Infectious mononucleosis testing at the point-of-care

Barbara L. Russell, John C.H. Steele

Research output: Contribution to journalReview articlepeer-review

3 Scopus citations


The clinical syndrome of infectious mononucleosis has been well described in the literature. The common symptoms include fever, sore throat, and swollen lymph nodes. However, there are other infectious agents that can produce similar symptoms, and for this reason, laboratory tests are used in conjunction with the physical examination to determine a diagnosis. The most common test used for the diagnosis of infectious mononucleosis is the rapid heterophile antibody test, which was first described as a diagnostic indicator for infectious mononucleosis in 1932. Due to its ease of use and minimal cost, it is often performed at the point of care. However, it has been shown that many patients do not produce heterophile antibodies. A review of the literature found studies that reported decreased sensitivity in patients younger than the age of 13 years. For this reason, a negative heterophile antibody result does not always rule out infectious mononucleosis, and if a diagnosis of infectious mononucleosis is still suspected after a negative heterophile antibody test, the primary care practitioner should follow-up with Epstein-Barr virus-specific serologies.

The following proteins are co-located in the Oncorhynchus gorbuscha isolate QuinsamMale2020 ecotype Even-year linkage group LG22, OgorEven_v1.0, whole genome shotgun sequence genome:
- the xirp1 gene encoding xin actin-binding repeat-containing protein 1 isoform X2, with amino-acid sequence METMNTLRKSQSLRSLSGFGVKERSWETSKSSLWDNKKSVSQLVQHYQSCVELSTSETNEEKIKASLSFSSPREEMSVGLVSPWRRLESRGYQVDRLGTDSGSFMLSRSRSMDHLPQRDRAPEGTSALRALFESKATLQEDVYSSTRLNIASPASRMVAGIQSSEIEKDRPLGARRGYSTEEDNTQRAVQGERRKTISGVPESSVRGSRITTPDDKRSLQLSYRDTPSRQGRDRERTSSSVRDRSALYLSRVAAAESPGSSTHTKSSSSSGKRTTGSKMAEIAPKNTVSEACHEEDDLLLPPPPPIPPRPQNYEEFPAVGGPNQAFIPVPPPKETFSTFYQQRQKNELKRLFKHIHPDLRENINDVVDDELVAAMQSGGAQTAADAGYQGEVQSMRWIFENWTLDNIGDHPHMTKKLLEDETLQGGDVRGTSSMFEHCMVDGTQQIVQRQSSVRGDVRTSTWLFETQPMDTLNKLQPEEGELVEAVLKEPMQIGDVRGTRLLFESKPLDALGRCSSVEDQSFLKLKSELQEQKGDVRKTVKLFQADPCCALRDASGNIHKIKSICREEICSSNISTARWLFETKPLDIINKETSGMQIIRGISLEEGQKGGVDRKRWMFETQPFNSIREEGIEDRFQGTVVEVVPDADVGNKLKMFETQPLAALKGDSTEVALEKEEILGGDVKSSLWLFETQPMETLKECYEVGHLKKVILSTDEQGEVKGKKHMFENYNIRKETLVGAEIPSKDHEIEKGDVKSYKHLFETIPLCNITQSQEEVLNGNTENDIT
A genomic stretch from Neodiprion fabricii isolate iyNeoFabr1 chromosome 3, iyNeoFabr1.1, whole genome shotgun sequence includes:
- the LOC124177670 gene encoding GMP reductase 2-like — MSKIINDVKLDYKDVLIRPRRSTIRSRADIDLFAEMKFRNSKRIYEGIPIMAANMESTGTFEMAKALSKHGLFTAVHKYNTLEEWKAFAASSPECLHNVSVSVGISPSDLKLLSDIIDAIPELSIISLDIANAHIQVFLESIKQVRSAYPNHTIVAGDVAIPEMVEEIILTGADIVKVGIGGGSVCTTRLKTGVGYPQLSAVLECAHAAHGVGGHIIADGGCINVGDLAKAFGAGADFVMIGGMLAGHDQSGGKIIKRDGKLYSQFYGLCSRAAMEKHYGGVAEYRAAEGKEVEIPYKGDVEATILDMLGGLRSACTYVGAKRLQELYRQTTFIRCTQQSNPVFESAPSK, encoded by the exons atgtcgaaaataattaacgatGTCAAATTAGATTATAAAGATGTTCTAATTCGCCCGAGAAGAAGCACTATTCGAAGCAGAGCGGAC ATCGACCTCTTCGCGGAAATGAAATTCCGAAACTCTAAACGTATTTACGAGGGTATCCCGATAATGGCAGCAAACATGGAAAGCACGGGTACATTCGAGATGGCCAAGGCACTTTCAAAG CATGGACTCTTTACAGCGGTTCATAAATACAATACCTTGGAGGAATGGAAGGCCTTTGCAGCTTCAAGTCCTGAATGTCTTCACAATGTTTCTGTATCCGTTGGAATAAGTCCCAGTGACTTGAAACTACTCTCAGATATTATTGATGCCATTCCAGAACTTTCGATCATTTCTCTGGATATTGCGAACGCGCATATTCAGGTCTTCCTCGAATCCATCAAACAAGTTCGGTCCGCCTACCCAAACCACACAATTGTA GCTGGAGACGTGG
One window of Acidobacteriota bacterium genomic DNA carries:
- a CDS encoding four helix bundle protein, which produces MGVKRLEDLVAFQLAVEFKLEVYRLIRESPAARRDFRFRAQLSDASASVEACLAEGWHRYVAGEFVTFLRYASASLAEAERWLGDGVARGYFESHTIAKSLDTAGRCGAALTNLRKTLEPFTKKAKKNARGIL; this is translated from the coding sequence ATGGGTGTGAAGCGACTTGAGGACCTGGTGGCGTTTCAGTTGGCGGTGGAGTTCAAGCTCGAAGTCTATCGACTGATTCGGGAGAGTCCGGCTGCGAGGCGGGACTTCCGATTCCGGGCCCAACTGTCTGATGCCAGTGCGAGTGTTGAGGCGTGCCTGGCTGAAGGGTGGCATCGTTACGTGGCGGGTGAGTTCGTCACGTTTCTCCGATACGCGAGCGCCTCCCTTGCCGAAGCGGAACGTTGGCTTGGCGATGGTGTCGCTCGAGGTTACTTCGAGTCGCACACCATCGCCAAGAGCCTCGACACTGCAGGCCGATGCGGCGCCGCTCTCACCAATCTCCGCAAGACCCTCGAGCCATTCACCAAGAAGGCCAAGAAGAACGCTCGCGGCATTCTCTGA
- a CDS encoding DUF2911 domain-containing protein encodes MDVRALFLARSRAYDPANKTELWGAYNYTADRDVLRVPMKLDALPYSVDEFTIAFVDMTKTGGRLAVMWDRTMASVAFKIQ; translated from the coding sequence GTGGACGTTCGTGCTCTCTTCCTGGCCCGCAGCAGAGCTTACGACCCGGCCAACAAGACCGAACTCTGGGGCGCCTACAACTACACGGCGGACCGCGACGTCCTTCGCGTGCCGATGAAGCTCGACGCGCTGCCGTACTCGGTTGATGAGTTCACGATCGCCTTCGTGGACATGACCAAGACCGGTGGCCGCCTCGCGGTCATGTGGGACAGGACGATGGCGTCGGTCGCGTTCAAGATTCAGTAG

Original languageEnglish (US)
Pages (from-to)29-31
Number of pages3
JournalPoint of Care
Issue number1
StatePublished - Mar 2009


  • EBV specific serologies
  • Epstein-Bar virus
  • Heterophile antibodies
  • Infectious mononucleosis
  • Mono
  • Point-of-care testing
  • Rapid tests

ASJC Scopus subject areas

  • Nursing(all)


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